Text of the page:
Posted on: 4 September 2014
Mobile devices: at work and at play
Is there a distinction between “work” technology and personal technology? The distinction is increasingly blurred as technological devices become more mobile, functional and popular. Today’s employees often use the same smart phone for both business and personal use, and a notebook computer can easily be used at the office, on the road or at home.
When employees carry a device everywhere they go, it’s easy for it to move from being a “work-only” device to a helpful item that can be used at any time of day – in almost any location. Moreover, the act of customizing a device, entering contacts, downloading apps, and using it on a daily basis can create a very personal attachment between the user and the product. This attachment impacts the use of the device, and should therefore influence its design.
Mobile user experience implications
The mobile space is competitive, and a one-size-fits-all application or interface can quickly be rejected if a more flexible (or more tailored) alternative can be found. Mobile user interface or application design starts with understanding the variety of potential usage scenarios. A mobile device is largely used by only one user who will want to be able to personalize the tool to fit his or her lifestyle.
Developers who understand the specific actions or tasks that individuals will perform as they interact with the product – and the physical locations in which they do so – will have a leg up on those who see the device only in a workplace context. While a traditional PC is fixed on tabletop, a cell phone or a new tablet PC like the iPad can be used almost anywhere. In the span of a week, a mobile device could be used in a taxi, on a plane, on a sailboat and at the grocery store.
Of note was once a story in the news about a young woman whose father “walked” her down the aisle at her wedding from his hospital bed – through the use of an iPad. The bride’s Dad had suffered a heart attack, two days prior, and wanted to be part of the day so he was video-streamed from his room through the tablet while someone carried “him” down the aisle with his daughter. This kind of unforeseen scenario, along with the fact that a mobile device can be used both at work and at play, raises interesting design challenges.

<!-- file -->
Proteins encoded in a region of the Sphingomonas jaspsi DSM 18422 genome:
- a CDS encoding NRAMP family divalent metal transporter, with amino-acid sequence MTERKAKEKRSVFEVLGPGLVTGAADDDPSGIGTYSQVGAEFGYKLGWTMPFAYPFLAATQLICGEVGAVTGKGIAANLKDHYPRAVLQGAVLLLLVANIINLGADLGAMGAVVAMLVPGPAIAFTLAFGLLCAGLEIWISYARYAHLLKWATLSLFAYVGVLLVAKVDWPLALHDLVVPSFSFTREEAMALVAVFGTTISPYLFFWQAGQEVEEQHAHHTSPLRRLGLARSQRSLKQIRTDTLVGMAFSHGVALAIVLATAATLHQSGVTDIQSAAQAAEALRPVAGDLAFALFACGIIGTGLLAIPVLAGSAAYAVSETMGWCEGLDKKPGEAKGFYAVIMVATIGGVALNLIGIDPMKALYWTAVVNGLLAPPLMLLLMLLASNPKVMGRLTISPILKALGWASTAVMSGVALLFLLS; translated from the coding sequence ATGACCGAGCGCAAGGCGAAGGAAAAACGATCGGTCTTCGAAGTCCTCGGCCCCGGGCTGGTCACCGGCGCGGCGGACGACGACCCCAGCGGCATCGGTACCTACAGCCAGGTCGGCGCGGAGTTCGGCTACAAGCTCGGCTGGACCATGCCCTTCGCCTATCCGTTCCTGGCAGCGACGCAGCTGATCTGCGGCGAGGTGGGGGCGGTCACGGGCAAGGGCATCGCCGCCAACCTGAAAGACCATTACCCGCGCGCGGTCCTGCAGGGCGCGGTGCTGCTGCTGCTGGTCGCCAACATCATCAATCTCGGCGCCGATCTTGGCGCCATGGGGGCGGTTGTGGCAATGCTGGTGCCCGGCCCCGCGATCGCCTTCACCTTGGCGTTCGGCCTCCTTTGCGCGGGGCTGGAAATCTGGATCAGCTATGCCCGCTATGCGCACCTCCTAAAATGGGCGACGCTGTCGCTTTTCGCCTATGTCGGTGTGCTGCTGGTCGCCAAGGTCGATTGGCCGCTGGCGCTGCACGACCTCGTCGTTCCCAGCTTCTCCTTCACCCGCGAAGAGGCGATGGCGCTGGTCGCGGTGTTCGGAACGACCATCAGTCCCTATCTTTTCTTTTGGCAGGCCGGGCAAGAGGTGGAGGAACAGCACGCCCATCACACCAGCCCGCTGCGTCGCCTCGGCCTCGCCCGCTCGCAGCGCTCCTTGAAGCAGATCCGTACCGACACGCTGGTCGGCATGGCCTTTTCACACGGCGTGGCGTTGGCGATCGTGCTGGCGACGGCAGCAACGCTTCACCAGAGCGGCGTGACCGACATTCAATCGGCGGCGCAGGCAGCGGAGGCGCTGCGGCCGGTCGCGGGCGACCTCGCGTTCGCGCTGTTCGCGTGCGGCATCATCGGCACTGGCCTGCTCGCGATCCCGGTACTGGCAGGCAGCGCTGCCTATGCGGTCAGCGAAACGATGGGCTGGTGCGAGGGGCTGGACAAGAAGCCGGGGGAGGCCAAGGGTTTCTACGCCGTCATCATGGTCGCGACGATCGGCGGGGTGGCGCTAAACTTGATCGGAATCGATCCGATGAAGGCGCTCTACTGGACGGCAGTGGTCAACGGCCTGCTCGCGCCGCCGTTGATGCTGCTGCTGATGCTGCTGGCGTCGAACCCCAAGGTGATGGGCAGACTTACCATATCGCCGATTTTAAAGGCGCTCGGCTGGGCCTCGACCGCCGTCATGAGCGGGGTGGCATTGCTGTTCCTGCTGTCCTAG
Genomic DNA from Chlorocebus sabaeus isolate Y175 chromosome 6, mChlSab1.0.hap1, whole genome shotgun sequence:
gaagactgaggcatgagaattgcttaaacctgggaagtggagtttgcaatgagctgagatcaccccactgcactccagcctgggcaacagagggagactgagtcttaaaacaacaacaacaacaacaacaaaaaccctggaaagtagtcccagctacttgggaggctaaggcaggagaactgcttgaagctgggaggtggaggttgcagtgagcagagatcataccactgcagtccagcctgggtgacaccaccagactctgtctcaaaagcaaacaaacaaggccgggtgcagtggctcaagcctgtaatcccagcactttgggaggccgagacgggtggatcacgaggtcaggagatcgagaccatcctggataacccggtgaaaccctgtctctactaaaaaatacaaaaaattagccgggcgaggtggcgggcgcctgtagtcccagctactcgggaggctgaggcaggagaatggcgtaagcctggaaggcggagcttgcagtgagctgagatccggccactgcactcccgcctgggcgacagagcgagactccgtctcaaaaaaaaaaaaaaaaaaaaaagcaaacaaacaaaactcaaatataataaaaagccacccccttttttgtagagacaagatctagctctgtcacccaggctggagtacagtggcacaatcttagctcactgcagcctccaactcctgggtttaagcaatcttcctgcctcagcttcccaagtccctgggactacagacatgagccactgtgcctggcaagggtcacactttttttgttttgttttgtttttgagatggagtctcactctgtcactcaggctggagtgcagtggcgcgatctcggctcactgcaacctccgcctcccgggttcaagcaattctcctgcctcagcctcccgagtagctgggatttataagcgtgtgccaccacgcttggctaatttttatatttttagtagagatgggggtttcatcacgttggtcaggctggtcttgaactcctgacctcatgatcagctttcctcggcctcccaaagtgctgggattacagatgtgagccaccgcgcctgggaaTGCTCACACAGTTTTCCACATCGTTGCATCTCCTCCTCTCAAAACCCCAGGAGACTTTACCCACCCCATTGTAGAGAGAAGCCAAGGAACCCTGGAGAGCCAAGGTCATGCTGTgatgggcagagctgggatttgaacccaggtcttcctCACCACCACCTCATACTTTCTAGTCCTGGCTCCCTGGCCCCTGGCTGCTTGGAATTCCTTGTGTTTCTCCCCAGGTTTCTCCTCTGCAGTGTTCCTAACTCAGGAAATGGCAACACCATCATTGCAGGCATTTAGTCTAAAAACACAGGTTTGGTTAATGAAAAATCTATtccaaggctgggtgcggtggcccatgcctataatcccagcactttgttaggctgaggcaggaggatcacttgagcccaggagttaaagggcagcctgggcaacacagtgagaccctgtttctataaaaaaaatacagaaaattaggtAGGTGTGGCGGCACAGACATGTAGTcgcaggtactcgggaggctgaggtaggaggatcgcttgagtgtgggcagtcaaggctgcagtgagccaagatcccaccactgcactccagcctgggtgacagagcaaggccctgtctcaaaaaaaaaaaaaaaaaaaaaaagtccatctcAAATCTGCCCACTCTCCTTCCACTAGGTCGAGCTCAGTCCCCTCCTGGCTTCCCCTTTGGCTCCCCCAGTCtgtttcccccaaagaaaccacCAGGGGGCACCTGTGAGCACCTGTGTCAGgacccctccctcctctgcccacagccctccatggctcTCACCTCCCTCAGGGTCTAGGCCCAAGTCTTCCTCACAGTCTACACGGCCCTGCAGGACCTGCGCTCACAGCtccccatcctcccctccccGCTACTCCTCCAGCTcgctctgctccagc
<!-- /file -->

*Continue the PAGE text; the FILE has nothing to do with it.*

Mobile users also expect convenience. Successful smart phones offer many ways to simplify and tailor the technology to match the user’s needs. When a device is used in a personal context, users often add background imagery, create custom layouts, and order their applications based on their personal preferences. The user’s desired functionality and usage goals may differ greatly from those imagined by the user’s employer, and the user may reject devices and applications that address only workplace needs.
Understanding the needs & expectations of your mobile user
To truly understand the personal and contextual use of a mobile device, designers must observe its users at work and at play. Ethnographic field research can uncover users’ behaviour and motives and reveal the reasons why – and how – they use the mobile device as well as mobile applications. Armed with this knowledge, you can better understand what behaviour makes customers buy, use and upgrade mobile products. The mobile space is competitive, and a one-size-fits-all application or interface can quickly be rejected if a more customized alternative can be found.
Through user personas and usage scenarios, you can form the necessary perspectives to create a compelling mobile user experience – one that satisfies both the work and personal goals of your mobile users.